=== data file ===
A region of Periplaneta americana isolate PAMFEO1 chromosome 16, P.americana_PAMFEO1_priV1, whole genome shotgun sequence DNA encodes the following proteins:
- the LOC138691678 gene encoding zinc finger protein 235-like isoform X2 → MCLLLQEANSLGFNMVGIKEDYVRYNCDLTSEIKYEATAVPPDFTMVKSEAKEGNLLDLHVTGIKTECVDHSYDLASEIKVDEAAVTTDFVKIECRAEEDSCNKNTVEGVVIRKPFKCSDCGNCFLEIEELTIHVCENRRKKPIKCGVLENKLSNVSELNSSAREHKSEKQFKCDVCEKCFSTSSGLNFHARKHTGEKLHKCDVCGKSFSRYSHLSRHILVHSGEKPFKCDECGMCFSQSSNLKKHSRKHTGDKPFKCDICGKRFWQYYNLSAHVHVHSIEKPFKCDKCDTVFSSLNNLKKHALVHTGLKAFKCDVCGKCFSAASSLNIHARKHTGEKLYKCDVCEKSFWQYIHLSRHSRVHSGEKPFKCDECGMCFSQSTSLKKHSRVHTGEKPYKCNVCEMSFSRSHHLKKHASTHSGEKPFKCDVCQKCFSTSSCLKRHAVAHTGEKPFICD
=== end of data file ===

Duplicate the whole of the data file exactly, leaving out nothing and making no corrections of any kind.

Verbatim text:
A region of Periplaneta americana isolate PAMFEO1 chromosome 16, P.americana_PAMFEO1_priV1, whole genome shotgun sequence DNA encodes the following proteins:
- the LOC138691678 gene encoding zinc finger protein 235-like isoform X2 → MCLLLQEANSLGFNMVGIKEDYVRYNCDLTSEIKYEATAVPPDFTMVKSEAKEGNLLDLHVTGIKTECVDHSYDLASEIKVDEAAVTTDFVKIECRAEEDSCNKNTVEGVVIRKPFKCSDCGNCFLEIEELTIHVCENRRKKPIKCGVLENKLSNVSELNSSAREHKSEKQFKCDVCEKCFSTSSGLNFHARKHTGEKLHKCDVCGKSFSRYSHLSRHILVHSGEKPFKCDECGMCFSQSSNLKKHSRKHTGDKPFKCDICGKRFWQYYNLSAHVHVHSIEKPFKCDKCDTVFSSLNNLKKHALVHTGLKAFKCDVCGKCFSAASSLNIHARKHTGEKLYKCDVCEKSFWQYIHLSRHSRVHSGEKPFKCDECGMCFSQSTSLKKHSRVHTGEKPYKCNVCEMSFSRSHHLKKHASTHSGEKPFKCDVCQKCFSTSSCLKRHAVAHTGEKPFICD